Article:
Tuesday, May 20, 2008

Green Business: Who's Agenda, and Why?

We read daily about the many organizations that rush to establish their green credentials-- that is, to prove the minimal environmental impact of their products and operations. Some of those many companies actually understand that energy use and waste are key components of green performance. Accordingly, these companies are proactively trying to manage their energy use to save money, demonstrate their "greenness," or both.

As practical matter, green is as green does.

For better or worse, "green" is an amorphous, maleable concept that can be readily adapted to a number of very different agendas. There is an altruistic dimension, to be sure, but there are also extremely practical consequences-- such as improved cost performance and risk abatement as the result of waste reduction. The corporate adoption of green principles does not happen unless it contributes to someone's agenda. But here's where it gets interesting... corporations don't have agendas, people do. The "green" vision pursued by any corporation is highly personalized per an individual champion's interpretation of what "green" is and what it provides to some larger agenda. The agenda of a VP of marketing can be very different from that of an operations, finance, or investor relations leader-- and therefore the "look and feel" of a green initiative can be equally varied.

Corporations are usually careful in spin-doctoring their outward-facing communications. Any survey of corporate "green" aspirations must weed answers that merely "greenwash" from those that reveal the true agendas that are driving efforts.


Thursday, May 15, 2008

Another Snapshot of Energy Management Potential

Xcel Energy of Minnesota hosted an Industrial Energy Efficiency Forum in St. Paul on May 6. About 100 attendees were there to find out what Xcel could help them do to reduce energy expenses. Of all the attendees, about 41% work with organizations that spend over $1,000,000 per year on energy. Thanks to Chandan Rao of Graphet Inc., we got the results of a live survey that measured the attendees’ interest and preparedness for actually managing their energy use. Here are some facts from the survey and my interpretation of their meaning:

• Just under half (48%) claim to have executive leadership for energy issues
• 75% have at least one person responsible for energy at each facility
• Only 37% have a team of energy decision-makers
• Only 22% of facilities hold end-users accountable for their energy use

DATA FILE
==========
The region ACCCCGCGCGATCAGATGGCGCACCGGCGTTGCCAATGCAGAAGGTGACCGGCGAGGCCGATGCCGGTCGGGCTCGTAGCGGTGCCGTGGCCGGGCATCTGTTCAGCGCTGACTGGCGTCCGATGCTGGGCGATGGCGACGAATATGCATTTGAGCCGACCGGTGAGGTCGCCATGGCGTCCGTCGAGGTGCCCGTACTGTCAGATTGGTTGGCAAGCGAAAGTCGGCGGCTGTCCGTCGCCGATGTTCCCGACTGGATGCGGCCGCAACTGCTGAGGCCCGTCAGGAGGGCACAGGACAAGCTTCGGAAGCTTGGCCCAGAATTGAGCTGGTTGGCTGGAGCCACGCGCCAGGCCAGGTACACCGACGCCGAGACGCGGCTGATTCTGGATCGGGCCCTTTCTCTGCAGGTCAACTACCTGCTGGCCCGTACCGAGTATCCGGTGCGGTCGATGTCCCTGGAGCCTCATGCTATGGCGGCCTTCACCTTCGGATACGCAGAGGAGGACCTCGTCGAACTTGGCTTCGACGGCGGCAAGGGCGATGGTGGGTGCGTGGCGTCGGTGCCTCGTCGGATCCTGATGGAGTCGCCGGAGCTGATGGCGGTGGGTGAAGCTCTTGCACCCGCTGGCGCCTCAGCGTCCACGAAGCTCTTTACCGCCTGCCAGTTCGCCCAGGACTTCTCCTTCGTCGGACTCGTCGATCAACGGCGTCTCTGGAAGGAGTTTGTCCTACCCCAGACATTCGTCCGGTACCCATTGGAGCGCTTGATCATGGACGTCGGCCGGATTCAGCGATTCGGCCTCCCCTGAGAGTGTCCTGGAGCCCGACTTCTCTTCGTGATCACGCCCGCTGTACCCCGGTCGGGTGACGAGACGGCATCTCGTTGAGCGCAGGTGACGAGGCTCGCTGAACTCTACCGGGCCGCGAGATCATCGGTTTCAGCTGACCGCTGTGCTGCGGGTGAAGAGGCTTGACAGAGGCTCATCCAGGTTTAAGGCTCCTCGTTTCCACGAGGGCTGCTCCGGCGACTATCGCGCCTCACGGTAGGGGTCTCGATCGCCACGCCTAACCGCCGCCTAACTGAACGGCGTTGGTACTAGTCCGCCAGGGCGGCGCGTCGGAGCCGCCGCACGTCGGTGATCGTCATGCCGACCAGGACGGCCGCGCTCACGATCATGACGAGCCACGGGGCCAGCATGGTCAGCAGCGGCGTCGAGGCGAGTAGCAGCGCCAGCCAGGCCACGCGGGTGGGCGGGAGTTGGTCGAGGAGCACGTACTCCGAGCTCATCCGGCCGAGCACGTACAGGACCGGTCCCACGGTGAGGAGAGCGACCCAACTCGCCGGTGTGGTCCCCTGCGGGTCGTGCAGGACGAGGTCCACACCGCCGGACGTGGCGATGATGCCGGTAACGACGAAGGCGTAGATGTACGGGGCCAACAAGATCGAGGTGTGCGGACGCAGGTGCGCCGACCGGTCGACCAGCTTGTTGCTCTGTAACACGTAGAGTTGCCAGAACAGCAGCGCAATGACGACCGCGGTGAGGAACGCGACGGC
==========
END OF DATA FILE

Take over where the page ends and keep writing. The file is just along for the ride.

This suggests that energy is perceived more often as tactical as opposed to strategic; in other words, it’s more likely to be championed at middle management than by upper management levels. Note also that beyond an assigned energy champion, other staff tend to have little accountability for their energy-related decisions.

• 70% claim to have an energy plan at least in progress for this year
• 45% have energy conservations goals defined
• 42% review energy performance on a monthly basis, 11% do so annually
• Only 24% have defined energy performance metrics
• Only 11% claim to have written guidelines for addressing variances when energy performance strays from targets
While most organizations claim an intention to improve their energy performance, less than half have the means to measure and monitor their progress. Even fewer have a protocol for reacting to lapses in expected energy performance. Translation: few facilities are prepared to “walk the talk.”

• 58% have established financial return on investment criteria for energy
• Energy investments were evaluated on ROI (39%), payback (26%), life-cycle costs (17%), first cost (13%), and the rest to other criteria.
• Only 30% apply energy performance criteria in their selection of new capital assets
• 38% have a strategic energy plan that coordinates with business objectives.

A sizeable proportion of organizations fail to perceive energy as a form of wealth that is worthy of analysis like any other cash flow. Although people know they will spend money on energy, they tend to ignore the role of energy costs when investing in plant and equipment. Most fail to establish a clear linkage between energy and business performance.


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